Thursday 5 September 2013


As a fan of ghost signs, I'm always looking out for interesting lettering. Here are two examples, not painted onto walls: one historical, the other very contemporary. 

The churchyard in Hawarden, North Wales, has many interesting graves including one with Crimean War connections. A more humble example caught my eye as well, for rather different reasons. 

The deeply-cut lettering on this small gravestone helped ensure that it is still sharply legible, more than two centuries after the death of Ann Owen in 1793. What also survive, though, are the guidelines which the mason used to keep his lettering straight and even. I haven't noticed such clear examples on other gravestones - even ones in the same churchyard and from the same period - so I wonder whether it was an early attempt by an apprentice. (Another stone from 1825, for example, also had guidelines but they are only visible on close inspection.)

Where such lines were not used, however, chaos could result!

A lack of experience might also explain the way the word 'interrd' has run over two lines. It is by no means the only gravestone to include such a mistake, though. Poor William Piercy nearly got only half of his home town. 

For more contemporary lettering, visit the Victoria and Albert Museum between 14-19 September 2013. As part of the London Design Festival, Type Tasting has an exhibition of creative typography which includes a ghost sign-themed contribution from Sam Roberts of Ghostsigns. His piece and others complete the phrase "London =". You can even contribute your own answer at one of the drop-in workshops.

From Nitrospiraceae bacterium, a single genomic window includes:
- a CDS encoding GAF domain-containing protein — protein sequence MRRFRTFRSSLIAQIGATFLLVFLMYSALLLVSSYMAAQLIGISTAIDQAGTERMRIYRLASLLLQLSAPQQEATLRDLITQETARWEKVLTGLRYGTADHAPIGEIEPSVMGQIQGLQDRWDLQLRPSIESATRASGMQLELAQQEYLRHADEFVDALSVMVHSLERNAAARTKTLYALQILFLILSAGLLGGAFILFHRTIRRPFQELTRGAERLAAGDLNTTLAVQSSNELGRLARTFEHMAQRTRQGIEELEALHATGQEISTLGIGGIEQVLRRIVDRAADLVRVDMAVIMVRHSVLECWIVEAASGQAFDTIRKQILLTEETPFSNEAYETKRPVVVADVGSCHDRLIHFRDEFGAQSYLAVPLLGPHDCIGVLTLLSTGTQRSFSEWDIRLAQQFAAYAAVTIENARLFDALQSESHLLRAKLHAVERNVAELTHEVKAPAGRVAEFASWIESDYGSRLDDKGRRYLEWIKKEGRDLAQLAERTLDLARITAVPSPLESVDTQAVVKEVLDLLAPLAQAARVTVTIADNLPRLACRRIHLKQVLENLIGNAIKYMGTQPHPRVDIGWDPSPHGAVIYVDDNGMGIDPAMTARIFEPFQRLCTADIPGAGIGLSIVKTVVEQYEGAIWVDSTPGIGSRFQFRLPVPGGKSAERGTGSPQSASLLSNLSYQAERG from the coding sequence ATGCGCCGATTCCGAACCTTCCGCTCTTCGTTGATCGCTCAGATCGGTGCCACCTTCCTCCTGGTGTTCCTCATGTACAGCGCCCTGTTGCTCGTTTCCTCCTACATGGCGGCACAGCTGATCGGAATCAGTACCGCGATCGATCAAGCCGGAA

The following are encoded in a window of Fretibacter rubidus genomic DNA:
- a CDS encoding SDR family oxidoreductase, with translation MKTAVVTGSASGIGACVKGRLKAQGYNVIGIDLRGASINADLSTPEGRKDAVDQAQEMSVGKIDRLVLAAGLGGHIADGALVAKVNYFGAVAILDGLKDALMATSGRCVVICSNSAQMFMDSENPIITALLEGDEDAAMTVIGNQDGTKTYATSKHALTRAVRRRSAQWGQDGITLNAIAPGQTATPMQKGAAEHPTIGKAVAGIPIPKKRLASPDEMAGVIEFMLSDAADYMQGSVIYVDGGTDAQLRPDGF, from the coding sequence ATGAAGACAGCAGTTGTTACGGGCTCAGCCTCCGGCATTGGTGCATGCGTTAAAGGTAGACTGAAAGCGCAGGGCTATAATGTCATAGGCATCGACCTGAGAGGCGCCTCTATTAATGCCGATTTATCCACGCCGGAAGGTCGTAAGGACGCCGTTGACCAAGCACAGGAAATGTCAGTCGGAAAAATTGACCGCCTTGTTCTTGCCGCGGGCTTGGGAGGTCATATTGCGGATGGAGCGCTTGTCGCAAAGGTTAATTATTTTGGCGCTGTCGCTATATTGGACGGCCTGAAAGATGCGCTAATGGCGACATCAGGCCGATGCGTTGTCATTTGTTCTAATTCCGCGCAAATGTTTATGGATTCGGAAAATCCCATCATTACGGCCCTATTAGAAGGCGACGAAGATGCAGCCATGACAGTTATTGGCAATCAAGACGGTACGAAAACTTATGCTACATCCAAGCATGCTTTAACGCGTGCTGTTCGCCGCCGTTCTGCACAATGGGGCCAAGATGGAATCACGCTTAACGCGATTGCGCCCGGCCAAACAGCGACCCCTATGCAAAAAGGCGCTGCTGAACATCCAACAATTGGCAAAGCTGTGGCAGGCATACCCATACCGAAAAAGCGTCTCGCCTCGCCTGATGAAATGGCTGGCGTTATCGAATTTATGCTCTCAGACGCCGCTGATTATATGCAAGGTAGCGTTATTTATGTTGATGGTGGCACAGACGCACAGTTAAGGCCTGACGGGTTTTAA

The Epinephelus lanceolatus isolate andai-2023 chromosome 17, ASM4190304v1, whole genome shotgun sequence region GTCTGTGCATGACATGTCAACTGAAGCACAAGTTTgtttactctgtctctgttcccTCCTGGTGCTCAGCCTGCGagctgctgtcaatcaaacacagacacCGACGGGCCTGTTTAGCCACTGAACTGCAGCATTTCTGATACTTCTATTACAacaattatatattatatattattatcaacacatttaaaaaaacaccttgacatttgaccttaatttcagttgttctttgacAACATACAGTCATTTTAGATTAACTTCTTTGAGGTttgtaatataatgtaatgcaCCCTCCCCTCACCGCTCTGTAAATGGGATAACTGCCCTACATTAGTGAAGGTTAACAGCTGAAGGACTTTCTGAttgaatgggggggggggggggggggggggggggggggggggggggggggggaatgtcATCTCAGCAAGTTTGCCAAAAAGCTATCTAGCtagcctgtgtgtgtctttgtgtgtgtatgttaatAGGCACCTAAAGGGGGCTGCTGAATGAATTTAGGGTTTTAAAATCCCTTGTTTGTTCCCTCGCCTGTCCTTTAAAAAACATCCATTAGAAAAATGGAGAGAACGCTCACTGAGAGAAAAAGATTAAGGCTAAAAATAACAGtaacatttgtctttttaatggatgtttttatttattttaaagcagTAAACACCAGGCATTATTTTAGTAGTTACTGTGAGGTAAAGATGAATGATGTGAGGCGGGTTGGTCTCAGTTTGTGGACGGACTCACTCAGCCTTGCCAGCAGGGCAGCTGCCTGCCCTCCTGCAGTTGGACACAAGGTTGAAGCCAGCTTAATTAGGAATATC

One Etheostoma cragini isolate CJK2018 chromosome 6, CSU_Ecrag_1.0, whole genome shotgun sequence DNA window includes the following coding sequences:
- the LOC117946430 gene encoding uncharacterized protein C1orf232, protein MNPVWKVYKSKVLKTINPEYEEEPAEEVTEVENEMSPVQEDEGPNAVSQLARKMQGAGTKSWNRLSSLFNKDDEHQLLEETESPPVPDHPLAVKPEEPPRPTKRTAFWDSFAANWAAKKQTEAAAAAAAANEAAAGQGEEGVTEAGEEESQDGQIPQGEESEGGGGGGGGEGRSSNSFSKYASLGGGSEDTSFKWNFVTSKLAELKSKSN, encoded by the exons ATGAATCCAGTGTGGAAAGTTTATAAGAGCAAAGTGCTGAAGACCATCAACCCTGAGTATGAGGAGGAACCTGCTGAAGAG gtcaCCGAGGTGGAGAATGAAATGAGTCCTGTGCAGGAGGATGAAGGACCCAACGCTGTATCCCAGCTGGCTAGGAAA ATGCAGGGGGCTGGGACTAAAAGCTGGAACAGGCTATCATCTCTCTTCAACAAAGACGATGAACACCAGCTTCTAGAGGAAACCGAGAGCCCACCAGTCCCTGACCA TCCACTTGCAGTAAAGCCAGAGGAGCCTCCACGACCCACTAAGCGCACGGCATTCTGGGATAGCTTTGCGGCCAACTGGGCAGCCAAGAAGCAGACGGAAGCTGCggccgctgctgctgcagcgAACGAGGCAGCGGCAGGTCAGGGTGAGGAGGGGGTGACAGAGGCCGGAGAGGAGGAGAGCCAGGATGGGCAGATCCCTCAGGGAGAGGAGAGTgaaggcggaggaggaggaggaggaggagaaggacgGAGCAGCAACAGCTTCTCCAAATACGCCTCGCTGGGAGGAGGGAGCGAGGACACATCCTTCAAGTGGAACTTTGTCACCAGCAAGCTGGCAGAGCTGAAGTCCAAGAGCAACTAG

Ralph Hancock said...

The naively elegant style of lettering on 18th century gravestones, quite different from the style used in printing -- which at this time in Britain was mostly derivatives of Caslon -- was a strong influence on John Baskerville when he designed his famous tyepface of 1757. You can see a sample of the font at

Baskerville is one of my heroes, not just for his beautiful font or his inspiring life as a self-made man, but for his heroic atheism at a time when there was great pressure to conform. When he died, he had himself buried in his Birmingham garden, upright in an urn, under a conical monument with this inscription:

Stranger – Beneath this Cone in unconsecrated ground
A friend to the liberties of mankind directed his body to be inhum’d
May the example contribute to emancipate thy mind
From the idle fears of superstition
And the wicked arts of Priesthood.

The tomb has not survived, because it was smashed by a rioting mob.

CarolineLD said...

Thank you - I knew the font but not the fascinating story behind it.